Because all too often, what we think is a big mistake isn’t that much of a big deal at all. A ginger cookie or two isn’t ideal if you’re trying to eat better but it won’t kill you. It won’t undo all of the hard work you’ve invested this far. Relax, forgive yourself and move forward.

3.     Consider if you’re being too restrictive?


Are you being realistic about your diet or eating plan? Are you giving yourself enough calories from each of the food groups or could you do with relaxing your strict rules a little?

We all need food to fuel our bodies. If we starve ourselves of either calories or nutrients, our bodies start to fight back and demand food. We become obsessed by food, we fall in love with food and we believe that it’s the answer to all of our problems. (It’s not.)

Despite what you might think, this diet business isn’t supposed to feel like torture. You’re not supposed to lie in bed at night trying to ignore those painful pangs of hunger. You’re supposed to feel more vibrant, more energetic and watch those kilos peel off effortlessly. If this isn’t happening, then it’s the wrong eating plan for you.


  1. Think about how you normally handle failure

We usually feel close to quitting at least once or twice after we’ve had a binge. We think we just can’t do it and often simply believe that this will be another one of those failed diets to add to the list.

But take a moment to consider what you usually do when life gets tough. When you fell off your bicycle as a kid did you give up entirely on ever riding a bike, or did you persevere until you’d mastered it? When you find something at work challenging do you throw in the towel and resign or keep pushing through somehow.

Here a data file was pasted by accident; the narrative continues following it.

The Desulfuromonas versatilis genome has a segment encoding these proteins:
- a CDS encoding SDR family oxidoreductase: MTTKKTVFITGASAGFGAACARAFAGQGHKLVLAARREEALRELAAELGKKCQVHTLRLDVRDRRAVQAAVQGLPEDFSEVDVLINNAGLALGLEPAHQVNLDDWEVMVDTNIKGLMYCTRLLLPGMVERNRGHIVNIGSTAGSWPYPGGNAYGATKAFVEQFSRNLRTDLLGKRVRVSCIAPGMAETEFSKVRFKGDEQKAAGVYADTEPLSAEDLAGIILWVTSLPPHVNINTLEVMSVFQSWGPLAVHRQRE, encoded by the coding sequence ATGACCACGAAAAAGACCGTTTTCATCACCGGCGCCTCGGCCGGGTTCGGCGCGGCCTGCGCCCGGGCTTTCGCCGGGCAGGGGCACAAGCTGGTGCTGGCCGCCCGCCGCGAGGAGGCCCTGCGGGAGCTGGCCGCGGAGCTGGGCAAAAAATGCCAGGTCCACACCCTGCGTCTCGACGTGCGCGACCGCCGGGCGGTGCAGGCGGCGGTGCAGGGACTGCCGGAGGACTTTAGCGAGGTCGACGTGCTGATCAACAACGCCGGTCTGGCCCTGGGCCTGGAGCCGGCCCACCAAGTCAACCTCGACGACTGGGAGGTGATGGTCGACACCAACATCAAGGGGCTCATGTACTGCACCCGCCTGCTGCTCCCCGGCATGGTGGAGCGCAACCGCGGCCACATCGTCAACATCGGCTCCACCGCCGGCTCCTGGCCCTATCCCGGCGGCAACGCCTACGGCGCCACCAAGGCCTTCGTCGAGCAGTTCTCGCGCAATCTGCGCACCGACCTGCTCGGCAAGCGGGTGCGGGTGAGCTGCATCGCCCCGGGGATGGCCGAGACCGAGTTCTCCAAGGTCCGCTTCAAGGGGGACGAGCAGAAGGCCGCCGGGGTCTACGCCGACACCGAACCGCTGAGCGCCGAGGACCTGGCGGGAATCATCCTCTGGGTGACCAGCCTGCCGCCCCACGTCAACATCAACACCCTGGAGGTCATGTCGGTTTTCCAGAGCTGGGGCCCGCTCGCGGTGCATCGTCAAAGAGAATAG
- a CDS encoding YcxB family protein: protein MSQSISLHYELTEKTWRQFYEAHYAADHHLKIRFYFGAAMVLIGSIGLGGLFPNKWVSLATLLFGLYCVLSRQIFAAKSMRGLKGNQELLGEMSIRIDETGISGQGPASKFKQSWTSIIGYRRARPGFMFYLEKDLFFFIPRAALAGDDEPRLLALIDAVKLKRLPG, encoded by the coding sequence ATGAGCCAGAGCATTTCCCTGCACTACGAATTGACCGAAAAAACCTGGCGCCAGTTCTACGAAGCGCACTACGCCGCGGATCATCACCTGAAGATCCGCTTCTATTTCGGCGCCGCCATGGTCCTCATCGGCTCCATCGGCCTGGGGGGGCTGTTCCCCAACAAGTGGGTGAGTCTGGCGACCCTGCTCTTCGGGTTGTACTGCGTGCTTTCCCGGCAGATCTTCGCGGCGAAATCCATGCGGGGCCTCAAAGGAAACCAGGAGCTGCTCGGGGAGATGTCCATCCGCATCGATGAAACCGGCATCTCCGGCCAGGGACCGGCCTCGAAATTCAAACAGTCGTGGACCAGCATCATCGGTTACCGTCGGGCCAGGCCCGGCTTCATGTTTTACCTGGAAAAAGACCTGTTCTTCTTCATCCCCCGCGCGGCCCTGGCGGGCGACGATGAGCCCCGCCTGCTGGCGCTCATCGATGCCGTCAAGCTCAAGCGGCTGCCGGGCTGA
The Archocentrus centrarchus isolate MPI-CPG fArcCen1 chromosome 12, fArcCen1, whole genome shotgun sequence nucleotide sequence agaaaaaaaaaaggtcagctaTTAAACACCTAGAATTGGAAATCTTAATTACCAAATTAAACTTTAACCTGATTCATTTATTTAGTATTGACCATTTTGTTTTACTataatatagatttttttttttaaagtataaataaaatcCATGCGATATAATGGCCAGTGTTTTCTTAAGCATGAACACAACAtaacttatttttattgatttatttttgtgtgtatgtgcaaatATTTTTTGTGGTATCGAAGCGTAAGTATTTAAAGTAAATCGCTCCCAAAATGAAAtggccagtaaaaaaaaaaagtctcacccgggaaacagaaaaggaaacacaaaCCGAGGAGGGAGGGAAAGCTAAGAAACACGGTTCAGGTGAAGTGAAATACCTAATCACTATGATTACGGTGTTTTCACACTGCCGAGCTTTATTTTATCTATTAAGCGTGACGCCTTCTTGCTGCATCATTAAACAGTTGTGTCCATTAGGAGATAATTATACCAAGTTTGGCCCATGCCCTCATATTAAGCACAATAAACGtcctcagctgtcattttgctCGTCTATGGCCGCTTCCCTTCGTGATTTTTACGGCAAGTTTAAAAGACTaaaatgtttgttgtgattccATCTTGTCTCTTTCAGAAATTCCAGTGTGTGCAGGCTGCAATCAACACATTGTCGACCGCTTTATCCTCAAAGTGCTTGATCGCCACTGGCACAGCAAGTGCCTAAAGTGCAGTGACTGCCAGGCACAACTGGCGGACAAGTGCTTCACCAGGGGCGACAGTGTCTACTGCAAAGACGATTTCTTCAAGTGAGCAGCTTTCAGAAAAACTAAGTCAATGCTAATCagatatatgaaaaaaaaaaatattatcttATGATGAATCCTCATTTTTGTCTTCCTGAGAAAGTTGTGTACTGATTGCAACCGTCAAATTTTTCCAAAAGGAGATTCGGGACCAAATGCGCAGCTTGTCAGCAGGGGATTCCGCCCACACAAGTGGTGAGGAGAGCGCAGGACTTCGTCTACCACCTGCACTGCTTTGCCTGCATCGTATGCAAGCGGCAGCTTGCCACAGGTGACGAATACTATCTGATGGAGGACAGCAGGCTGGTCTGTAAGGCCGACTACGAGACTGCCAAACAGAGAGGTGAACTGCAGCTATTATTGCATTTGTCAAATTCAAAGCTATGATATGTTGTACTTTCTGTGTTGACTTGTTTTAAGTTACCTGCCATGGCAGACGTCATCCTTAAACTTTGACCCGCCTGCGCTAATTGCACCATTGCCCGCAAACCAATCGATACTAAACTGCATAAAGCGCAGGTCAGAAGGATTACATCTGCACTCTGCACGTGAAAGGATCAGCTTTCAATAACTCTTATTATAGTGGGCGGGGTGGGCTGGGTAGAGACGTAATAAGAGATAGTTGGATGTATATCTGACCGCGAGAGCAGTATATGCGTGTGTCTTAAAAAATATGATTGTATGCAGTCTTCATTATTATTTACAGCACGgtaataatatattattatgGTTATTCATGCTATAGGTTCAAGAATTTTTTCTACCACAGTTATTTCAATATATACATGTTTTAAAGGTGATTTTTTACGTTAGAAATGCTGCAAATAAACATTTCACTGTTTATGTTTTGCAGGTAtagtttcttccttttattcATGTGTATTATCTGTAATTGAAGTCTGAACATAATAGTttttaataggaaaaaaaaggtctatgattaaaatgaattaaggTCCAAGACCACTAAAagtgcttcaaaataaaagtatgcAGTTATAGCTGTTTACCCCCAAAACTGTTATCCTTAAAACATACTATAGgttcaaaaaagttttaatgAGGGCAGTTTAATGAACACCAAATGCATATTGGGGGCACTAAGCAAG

Then why aren’t you doing this when it comes to your new healthy lifestyle? Why are you thinking about quitting? Why is this any different to riding that bike?


5.     Review your whys

Finding your unique ‘why’ you can become more focused on the final goal and far less likely to trip up on the way to achieving it. When it comes to dieting, that fatty, sugar-filled food seems less appealing and more like a barrier between you and the body of your dreams. There isn’t a battle of willpower and failure can’t even come into the equation.

So find your motivating reasons, pin them up somewhere obvious like on your fridge door and refer to them often to keep you on track.

6.     Switch your relationship with food


And lastly, you absolutely must change the way you think about food. Think about nourishing your body, filling it with energy-giving nutrients, vitamins, minerals and phytonutrients. Thinking about the healing and growing properties of food and allow yourself to benefit. This kind of self-love will be the one to pay off handsomely in the long-term.
It needn’t be the end of the world if you fall off the wagon and ‘screw up’ your diet. I repeat: it doesn’t mean that you’re a failure not that you should simply give up. What matters is that you pick yourself up, brush yourself off and get right back on track.

Remember why you’re doing this, take time to nourish your body with the food it needs and learn to love yourself that little bit more.

Do this any you’ll soon transform your body and your relationship with food so that you really can achieve that long-term weight loss you’re looking for.